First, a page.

With the Tekkadan it’s really become all about revenge (the same thing that’s driving Ein and Carta, of course), which effectively makes them no better than anyone else in this story.  And in pushing forward into a situation where he’s going to use the younger children in combat, Orga is validating every argument Biscuit made against his plans – an irony that’s most certainly not unintentional.  Again, all this was probably inevitable but it’s still rather sad to see things descend so deep so quickly.

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Carta’s issue of a challenge to Tekkadan comes off as pretty silly, but it’s still a striking moment when Mika responds by ambushing her royal guard and massacring them in cold blood. The challenge might be silly and Carta has no right to expect a temporary truce, and this is war (and not one that Tekkadan started) but still, I do sort of agree with Meribitt that what Mika does here just feels wrong.  And that just because boys too young to understand the decision they’re making say they want to fight and die that mans you should let them do it.  Ultimately, the responsibility for their deaths – and all the tragedies about to befall Tekkadan – rests on Orga’s shoulders.  He may be too young himself to have taken this role, but take it he dd – and he has to live with the fruits of his actions.  It’s not going to be pretty, that’s pretty much a lock.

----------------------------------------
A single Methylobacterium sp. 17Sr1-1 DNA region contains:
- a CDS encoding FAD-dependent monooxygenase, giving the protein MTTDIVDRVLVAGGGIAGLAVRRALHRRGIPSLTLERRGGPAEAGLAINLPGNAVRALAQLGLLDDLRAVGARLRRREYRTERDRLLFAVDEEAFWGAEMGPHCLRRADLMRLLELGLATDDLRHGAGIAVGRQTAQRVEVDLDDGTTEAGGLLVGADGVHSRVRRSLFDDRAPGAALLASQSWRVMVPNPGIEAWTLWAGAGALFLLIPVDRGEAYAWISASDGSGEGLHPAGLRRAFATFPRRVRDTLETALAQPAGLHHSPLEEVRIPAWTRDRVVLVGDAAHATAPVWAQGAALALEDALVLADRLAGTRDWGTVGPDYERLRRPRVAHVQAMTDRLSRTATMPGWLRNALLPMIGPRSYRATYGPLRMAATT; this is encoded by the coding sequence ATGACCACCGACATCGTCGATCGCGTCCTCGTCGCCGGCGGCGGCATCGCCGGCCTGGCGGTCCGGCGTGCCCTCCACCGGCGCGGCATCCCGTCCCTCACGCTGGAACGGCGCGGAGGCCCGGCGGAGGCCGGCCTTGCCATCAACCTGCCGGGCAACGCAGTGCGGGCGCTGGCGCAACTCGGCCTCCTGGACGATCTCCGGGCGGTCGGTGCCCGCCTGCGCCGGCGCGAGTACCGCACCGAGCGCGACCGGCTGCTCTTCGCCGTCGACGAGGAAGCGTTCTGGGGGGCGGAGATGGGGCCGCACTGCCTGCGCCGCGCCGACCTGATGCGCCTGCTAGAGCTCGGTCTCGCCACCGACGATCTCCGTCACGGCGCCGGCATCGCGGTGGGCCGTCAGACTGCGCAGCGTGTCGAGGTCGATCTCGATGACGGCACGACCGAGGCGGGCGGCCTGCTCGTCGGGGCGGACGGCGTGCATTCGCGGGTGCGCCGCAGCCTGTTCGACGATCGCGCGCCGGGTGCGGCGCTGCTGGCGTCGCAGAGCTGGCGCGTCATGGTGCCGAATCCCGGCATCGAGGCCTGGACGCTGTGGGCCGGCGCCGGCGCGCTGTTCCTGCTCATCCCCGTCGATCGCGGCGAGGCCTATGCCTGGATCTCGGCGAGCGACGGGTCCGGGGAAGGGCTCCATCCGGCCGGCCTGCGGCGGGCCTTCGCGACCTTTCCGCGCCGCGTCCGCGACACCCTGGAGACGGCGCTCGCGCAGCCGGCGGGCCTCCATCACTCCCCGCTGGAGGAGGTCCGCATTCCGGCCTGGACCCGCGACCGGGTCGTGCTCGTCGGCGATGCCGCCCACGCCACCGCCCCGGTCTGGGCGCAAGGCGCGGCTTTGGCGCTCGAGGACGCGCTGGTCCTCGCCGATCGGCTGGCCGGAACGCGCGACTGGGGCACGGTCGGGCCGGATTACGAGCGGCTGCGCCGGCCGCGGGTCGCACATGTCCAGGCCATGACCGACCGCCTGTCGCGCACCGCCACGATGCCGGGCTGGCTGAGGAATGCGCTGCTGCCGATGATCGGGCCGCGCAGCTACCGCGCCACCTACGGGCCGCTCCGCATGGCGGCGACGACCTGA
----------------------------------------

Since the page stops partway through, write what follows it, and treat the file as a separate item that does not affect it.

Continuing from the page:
1. I’m kind of curious whether you like the show more now that its taken the form of a full fledged tragedy…